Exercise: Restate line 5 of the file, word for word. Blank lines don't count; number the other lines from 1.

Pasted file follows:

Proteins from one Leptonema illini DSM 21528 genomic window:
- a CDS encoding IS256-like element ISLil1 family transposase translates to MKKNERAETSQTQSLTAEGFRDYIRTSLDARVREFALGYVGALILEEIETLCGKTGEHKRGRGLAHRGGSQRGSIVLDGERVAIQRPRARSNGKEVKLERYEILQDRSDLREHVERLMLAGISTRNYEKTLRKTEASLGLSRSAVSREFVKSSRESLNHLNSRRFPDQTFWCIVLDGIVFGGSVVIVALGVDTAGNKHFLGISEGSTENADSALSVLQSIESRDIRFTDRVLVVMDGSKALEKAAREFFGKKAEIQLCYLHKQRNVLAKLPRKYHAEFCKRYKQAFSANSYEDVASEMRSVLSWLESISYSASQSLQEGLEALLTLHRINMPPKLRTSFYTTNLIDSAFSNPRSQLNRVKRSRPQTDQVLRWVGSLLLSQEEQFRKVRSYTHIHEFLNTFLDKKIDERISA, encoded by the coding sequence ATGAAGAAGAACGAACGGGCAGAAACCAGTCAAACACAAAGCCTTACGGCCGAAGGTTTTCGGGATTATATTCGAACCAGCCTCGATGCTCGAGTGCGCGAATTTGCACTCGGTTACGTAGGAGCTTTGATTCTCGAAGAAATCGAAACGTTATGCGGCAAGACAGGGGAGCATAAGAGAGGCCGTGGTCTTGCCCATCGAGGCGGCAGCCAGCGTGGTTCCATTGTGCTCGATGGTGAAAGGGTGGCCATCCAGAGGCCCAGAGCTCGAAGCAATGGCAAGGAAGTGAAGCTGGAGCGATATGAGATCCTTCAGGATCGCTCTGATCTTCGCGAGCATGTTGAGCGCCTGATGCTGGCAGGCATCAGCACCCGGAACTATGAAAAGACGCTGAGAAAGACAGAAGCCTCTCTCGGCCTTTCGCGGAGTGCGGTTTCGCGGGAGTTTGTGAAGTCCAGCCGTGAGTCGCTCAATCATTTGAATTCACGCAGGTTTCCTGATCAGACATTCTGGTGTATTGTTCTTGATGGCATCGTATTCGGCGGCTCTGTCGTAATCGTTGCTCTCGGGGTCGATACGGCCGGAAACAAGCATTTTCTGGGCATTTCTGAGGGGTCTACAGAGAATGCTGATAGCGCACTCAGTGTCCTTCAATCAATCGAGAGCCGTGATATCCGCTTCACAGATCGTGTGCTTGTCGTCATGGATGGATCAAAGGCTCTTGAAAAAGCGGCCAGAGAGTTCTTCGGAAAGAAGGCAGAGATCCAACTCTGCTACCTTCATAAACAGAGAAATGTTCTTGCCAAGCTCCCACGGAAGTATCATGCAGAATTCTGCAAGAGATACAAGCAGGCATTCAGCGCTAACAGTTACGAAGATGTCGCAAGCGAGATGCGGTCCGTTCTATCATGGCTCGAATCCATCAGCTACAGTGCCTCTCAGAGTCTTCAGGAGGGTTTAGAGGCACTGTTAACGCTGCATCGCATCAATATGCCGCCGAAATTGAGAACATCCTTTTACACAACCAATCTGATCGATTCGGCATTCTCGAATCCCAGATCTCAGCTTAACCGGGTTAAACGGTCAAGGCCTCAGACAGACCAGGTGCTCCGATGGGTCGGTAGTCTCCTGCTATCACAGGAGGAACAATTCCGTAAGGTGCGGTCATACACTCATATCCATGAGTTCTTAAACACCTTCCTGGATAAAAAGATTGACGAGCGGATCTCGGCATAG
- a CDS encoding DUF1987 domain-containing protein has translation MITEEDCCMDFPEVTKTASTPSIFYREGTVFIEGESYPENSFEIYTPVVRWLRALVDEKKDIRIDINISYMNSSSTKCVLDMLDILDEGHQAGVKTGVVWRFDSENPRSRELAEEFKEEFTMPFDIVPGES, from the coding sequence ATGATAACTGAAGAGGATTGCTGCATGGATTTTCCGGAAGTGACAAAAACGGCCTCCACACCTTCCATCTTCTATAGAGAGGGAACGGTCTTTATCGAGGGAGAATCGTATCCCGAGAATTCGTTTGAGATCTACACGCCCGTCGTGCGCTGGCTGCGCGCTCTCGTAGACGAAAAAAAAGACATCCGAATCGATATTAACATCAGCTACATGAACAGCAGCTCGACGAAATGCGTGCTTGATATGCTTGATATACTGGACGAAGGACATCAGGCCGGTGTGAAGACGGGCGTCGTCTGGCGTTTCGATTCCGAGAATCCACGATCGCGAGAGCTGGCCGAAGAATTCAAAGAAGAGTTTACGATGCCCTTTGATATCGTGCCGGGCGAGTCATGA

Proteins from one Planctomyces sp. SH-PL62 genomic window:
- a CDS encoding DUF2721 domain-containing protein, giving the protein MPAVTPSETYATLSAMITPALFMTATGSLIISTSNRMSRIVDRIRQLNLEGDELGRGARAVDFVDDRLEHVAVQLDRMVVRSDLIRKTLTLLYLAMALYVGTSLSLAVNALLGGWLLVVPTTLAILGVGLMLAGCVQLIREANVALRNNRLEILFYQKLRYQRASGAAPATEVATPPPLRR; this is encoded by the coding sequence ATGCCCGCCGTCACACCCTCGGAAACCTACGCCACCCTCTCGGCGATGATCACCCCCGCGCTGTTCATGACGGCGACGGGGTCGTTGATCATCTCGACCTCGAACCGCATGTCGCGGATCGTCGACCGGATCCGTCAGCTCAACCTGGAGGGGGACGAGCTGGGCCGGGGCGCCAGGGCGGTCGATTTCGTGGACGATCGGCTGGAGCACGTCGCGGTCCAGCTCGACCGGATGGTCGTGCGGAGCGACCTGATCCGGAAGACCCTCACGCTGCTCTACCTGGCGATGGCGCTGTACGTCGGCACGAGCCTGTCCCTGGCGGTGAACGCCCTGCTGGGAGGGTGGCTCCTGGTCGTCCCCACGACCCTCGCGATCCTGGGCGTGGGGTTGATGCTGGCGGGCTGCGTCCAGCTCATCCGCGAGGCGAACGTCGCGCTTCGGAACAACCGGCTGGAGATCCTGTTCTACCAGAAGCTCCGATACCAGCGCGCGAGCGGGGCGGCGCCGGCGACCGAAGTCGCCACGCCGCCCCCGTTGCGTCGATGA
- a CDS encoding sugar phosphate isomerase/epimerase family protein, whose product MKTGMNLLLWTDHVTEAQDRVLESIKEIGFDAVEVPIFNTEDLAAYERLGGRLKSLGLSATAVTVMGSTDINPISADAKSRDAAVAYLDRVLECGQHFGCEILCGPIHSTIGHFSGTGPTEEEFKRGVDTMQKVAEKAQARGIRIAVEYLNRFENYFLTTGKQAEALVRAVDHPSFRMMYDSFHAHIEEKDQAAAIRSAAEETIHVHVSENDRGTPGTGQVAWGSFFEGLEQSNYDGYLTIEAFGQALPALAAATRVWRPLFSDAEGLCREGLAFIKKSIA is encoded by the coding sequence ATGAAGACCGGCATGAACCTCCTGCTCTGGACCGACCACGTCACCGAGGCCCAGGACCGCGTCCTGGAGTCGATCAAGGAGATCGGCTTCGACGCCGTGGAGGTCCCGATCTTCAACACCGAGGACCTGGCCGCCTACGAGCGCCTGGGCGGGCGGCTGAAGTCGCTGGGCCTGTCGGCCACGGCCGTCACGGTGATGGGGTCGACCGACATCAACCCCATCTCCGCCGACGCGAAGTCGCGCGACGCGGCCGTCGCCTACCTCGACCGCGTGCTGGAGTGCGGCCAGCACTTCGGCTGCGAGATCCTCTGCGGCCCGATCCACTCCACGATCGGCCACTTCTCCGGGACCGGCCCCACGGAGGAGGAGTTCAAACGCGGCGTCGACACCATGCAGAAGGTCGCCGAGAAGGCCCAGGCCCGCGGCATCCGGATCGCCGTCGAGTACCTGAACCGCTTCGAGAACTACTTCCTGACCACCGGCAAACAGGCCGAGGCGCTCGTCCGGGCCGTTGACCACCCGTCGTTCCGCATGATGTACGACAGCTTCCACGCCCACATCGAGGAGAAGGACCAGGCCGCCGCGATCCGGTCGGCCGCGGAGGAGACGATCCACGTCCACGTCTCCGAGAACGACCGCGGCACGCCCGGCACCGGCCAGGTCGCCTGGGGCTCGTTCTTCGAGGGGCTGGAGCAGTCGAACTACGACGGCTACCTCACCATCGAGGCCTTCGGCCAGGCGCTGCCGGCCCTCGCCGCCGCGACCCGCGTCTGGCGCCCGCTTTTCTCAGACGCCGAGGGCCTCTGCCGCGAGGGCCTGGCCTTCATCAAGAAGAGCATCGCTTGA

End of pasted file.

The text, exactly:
- a CDS encoding DUF2721 domain-containing protein, giving the protein MPAVTPSETYATLSAMITPALFMTATGSLIISTSNRMSRIVDRIRQLNLEGDELGRGARAVDFVDDRLEHVAVQLDRMVVRSDLIRKTLTLLYLAMALYVGTSLSLAVNALLGGWLLVVPTTLAILGVGLMLAGCVQLIREANVALRNNRLEILFYQKLRYQRASGAAPATEVATPPPLRR; this is encoded by the coding sequence ATGCCCGCCGTCACACCCTCGGAAACCTACGCCACCCTCTCGGCGATGATCACCCCCGCGCTGTTCATGACGGCGACGGGGTCGTTGATCATCTCGACCTCGAACCGCATGTCGCGGATCGTCGACCGGATCCGTCAGCTCAACCTGGAGGGGGACGAGCTGGGCCGGGGCGCCAGGGCGGTCGATTTCGTGGACGATCGGCTGGAGCACGTCGCGGTCCAGCTCGACCGGATGGTCGTGCGGAGCGACCTGATCCGGAAGACCCTCACGCTGCTCTACCTGGCGATGGCGCTGTACGTCGGCACGAGCCTGTCCCTGGCGGTGAACGCCCTGCTGGGAGGGTGGCTCCTGGTCGTCCCCACGACCCTCGCGATCCTGGGCGTGGGGTTGATGCTGGCGGGCTGCGTCCAGCTCATCCGCGAGGCGAACGTCGCGCTTCGGAACAACCGGCTGGAGATCCTGTTCTACCAGAAGCTCCGATACCAGCGCGCGAGCGGGGCGGCGCCGGCGACCGAAGTCGCCACGCCGCCCCCGTTGCGTCGATGA